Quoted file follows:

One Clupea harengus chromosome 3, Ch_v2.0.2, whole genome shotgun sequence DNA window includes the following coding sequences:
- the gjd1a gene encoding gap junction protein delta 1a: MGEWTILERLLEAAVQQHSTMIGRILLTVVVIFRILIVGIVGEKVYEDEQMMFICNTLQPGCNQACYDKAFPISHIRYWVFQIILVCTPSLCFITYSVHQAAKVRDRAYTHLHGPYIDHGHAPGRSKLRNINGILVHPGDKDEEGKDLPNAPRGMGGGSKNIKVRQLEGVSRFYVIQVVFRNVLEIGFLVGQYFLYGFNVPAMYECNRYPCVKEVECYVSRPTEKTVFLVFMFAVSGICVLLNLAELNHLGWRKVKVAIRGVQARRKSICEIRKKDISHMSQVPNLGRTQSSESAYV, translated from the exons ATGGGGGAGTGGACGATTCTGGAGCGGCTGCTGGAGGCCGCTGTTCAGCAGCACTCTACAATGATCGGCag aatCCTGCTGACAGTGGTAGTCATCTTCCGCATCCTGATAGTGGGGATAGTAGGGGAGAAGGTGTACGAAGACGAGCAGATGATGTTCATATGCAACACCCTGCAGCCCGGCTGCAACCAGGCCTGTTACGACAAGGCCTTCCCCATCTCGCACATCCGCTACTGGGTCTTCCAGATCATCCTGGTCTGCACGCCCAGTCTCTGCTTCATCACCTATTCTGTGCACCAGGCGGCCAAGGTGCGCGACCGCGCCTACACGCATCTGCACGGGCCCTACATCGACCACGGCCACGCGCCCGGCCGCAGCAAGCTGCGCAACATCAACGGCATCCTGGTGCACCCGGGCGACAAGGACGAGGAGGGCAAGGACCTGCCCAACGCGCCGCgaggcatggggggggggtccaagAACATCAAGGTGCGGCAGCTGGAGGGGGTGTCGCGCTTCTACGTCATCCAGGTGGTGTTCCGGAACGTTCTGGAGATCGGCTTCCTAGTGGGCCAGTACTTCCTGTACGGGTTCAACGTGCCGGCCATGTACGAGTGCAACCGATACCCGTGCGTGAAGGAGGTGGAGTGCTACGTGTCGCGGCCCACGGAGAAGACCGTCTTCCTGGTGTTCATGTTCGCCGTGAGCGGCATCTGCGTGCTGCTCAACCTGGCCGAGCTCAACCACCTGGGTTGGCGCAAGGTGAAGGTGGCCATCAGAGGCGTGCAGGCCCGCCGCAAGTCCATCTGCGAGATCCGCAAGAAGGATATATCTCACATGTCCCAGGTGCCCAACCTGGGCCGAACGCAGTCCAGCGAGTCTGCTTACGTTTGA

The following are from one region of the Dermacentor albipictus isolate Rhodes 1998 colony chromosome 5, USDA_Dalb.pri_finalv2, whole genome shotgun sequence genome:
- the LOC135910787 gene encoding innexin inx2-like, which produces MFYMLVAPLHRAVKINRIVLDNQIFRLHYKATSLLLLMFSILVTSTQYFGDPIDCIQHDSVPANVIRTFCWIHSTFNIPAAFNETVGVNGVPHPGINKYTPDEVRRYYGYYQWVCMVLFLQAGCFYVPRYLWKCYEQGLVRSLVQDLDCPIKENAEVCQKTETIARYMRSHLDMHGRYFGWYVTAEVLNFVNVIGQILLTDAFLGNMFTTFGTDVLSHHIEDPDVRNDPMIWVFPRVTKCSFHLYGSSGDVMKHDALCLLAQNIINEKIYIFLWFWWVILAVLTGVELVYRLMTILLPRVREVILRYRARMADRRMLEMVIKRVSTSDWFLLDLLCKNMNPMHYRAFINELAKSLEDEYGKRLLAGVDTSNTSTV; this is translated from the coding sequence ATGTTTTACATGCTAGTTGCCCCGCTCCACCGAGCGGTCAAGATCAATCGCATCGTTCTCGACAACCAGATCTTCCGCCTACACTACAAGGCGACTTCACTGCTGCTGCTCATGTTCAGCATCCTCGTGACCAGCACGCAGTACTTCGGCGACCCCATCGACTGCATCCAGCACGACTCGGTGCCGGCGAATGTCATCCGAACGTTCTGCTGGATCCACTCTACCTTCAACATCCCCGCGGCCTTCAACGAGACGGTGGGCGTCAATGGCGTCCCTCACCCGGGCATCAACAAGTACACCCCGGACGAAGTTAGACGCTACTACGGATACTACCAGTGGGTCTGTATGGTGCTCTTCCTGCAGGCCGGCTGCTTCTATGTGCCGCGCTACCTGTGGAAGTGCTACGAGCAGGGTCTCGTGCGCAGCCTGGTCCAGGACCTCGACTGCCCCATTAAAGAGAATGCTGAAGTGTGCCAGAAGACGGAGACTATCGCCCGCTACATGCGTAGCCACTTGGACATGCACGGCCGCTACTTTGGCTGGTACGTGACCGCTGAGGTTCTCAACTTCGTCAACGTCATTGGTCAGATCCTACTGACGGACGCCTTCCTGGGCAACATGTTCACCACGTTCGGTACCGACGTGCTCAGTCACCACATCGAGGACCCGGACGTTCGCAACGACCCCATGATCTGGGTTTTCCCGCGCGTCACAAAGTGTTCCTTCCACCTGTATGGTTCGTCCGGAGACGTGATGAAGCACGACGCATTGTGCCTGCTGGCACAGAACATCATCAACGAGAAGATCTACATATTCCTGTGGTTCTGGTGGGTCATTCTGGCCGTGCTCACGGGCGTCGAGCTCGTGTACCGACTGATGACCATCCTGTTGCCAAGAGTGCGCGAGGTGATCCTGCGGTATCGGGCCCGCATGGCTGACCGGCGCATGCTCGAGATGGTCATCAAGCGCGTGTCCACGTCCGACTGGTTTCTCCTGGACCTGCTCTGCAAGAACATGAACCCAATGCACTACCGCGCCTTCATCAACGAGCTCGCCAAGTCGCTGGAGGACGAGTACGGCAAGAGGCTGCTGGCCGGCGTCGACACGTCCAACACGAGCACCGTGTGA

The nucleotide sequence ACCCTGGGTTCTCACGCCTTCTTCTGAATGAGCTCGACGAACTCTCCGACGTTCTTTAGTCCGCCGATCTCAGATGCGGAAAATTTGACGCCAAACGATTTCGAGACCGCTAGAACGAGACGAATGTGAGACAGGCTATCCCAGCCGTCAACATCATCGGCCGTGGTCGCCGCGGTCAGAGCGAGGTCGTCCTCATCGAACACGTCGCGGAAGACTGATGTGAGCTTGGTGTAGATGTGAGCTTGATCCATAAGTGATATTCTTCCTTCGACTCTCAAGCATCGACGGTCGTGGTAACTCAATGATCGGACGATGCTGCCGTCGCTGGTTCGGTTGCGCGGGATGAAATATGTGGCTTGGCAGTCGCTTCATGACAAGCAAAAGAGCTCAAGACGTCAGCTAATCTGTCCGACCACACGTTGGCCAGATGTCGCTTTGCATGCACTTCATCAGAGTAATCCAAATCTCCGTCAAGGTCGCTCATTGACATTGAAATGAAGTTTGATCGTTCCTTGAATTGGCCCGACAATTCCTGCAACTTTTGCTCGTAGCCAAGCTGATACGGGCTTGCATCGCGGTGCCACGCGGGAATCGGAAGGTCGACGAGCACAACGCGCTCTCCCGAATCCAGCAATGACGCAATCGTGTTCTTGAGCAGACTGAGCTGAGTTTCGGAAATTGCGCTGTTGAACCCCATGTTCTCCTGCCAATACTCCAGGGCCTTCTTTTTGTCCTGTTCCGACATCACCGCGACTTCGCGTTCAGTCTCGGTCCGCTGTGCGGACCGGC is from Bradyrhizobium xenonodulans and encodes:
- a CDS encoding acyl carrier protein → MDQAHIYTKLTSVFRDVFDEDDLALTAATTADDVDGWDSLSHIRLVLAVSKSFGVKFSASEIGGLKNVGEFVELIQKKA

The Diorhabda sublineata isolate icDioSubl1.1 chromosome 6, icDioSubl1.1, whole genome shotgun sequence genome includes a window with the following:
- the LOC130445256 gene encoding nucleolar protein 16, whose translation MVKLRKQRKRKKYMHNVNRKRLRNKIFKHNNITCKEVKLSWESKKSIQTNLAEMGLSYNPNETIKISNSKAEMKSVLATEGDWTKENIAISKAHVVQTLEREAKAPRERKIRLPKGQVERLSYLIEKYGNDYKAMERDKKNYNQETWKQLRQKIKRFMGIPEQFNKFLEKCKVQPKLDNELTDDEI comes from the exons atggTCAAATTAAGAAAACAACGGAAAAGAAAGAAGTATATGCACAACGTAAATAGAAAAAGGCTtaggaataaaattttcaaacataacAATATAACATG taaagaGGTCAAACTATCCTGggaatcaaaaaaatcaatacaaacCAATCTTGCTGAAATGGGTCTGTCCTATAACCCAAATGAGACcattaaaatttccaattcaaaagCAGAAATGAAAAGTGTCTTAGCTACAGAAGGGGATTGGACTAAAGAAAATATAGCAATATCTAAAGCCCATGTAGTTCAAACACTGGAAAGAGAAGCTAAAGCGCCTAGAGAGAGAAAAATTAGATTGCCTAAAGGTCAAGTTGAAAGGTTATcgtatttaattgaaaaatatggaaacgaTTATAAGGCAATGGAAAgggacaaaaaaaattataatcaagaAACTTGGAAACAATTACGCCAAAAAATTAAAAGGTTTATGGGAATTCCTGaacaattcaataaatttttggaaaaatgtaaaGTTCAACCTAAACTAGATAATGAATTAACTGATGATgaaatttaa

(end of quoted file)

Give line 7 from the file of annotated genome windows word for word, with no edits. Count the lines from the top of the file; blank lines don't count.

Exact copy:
The Diorhabda sublineata isolate icDioSubl1.1 chromosome 6, icDioSubl1.1, whole genome shotgun sequence genome includes a window with the following: